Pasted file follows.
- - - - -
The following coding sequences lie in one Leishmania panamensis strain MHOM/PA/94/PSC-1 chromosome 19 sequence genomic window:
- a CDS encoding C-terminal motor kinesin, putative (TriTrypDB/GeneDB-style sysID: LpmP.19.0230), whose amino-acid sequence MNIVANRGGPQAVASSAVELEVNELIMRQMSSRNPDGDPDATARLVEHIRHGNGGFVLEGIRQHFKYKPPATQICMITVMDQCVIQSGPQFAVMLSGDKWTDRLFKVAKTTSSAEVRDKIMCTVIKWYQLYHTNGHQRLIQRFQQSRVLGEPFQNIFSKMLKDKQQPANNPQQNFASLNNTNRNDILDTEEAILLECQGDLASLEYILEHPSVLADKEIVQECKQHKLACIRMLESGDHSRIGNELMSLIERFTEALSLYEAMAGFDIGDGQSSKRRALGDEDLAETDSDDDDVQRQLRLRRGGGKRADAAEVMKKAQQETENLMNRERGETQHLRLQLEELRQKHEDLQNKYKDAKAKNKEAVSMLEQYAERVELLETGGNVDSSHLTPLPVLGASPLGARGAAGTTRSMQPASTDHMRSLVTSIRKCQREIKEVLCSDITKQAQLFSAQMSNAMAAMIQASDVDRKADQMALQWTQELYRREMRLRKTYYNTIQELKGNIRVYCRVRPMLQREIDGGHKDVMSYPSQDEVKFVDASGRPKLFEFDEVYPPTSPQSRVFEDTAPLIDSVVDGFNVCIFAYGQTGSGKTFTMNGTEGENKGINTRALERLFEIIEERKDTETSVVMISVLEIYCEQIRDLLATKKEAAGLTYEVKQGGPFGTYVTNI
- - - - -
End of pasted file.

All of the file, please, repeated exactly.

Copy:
The following coding sequences lie in one Leishmania panamensis strain MHOM/PA/94/PSC-1 chromosome 19 sequence genomic window:
- a CDS encoding C-terminal motor kinesin, putative (TriTrypDB/GeneDB-style sysID: LpmP.19.0230), whose amino-acid sequence MNIVANRGGPQAVASSAVELEVNELIMRQMSSRNPDGDPDATARLVEHIRHGNGGFVLEGIRQHFKYKPPATQICMITVMDQCVIQSGPQFAVMLSGDKWTDRLFKVAKTTSSAEVRDKIMCTVIKWYQLYHTNGHQRLIQRFQQSRVLGEPFQNIFSKMLKDKQQPANNPQQNFASLNNTNRNDILDTEEAILLECQGDLASLEYILEHPSVLADKEIVQECKQHKLACIRMLESGDHSRIGNELMSLIERFTEALSLYEAMAGFDIGDGQSSKRRALGDEDLAETDSDDDDVQRQLRLRRGGGKRADAAEVMKKAQQETENLMNRERGETQHLRLQLEELRQKHEDLQNKYKDAKAKNKEAVSMLEQYAERVELLETGGNVDSSHLTPLPVLGASPLGARGAAGTTRSMQPASTDHMRSLVTSIRKCQREIKEVLCSDITKQAQLFSAQMSNAMAAMIQASDVDRKADQMALQWTQELYRREMRLRKTYYNTIQELKGNIRVYCRVRPMLQREIDGGHKDVMSYPSQDEVKFVDASGRPKLFEFDEVYPPTSPQSRVFEDTAPLIDSVVDGFNVCIFAYGQTGSGKTFTMNGTEGENKGINTRALERLFEIIEERKDTETSVVMISVLEIYCEQIRDLLATKKEAAGLTYEVKQGGPFGTYVTNI